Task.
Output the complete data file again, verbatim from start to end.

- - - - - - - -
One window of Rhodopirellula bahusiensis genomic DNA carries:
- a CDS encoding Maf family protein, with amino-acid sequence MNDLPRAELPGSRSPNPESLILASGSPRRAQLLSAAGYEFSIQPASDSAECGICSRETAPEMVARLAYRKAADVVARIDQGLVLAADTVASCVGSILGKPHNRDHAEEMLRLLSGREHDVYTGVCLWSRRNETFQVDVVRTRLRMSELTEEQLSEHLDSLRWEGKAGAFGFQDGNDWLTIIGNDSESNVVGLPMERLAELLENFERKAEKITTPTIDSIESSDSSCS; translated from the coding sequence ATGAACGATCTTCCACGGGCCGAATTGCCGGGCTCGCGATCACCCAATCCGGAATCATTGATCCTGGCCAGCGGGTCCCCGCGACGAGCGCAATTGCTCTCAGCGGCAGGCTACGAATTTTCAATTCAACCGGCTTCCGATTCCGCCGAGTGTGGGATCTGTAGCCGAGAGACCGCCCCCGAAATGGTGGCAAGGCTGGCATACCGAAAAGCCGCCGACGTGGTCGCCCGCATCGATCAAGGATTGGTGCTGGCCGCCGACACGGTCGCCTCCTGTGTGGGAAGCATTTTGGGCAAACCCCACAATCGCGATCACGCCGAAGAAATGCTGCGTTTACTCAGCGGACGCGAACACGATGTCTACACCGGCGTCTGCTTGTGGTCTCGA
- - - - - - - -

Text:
One window of Rhodopirellula bahusiensis genomic DNA carries:
- a CDS encoding Maf family protein, with amino-acid sequence MNDLPRAELPGSRSPNPESLILASGSPRRAQLLSAAGYEFSIQPASDSAECGICSRETAPEMVARLAYRKAADVVARIDQGLVLAADTVASCVGSILGKPHNRDHAEEMLRLLSGREHDVYTGVCLWSRRNETFQVDVVRTRLRMSELTEEQLSEHLDSLRWEGKAGAFGFQDGNDWLTIIGNDSESNVVGLPMERLAELLENFERKAEKITTPTIDSIESSDSSCS; translated from the coding sequence ATGAACGATCTTCCACGGGCCGAATTGCCGGGCTCGCGATCACCCAATCCGGAATCATTGATCCTGGCCAGCGGGTCCCCGCGACGAGCGCAATTGCTCTCAGCGGCAGGCTACGAATTTTCAATTCAACCGGCTTCCGATTCCGCCGAGTGTGGGATCTGTAGCCGAGAGACCGCCCCCGAAATGGTGGCAAGGCTGGCATACCGAAAAGCCGCCGACGTGGTCGCCCGCATCGATCAAGGATTGGTGCTGGCCGCCGACACGGTCGCCTCCTGTGTGGGAAGCATTTTGGGCAAACCCCACAATCGCGATCACGCCGAAGAAATGCTGCGTTTACTCAGCGGACGCGAACACGATGTCTACACCGGCGTCTGCTTGTGGTCTCGA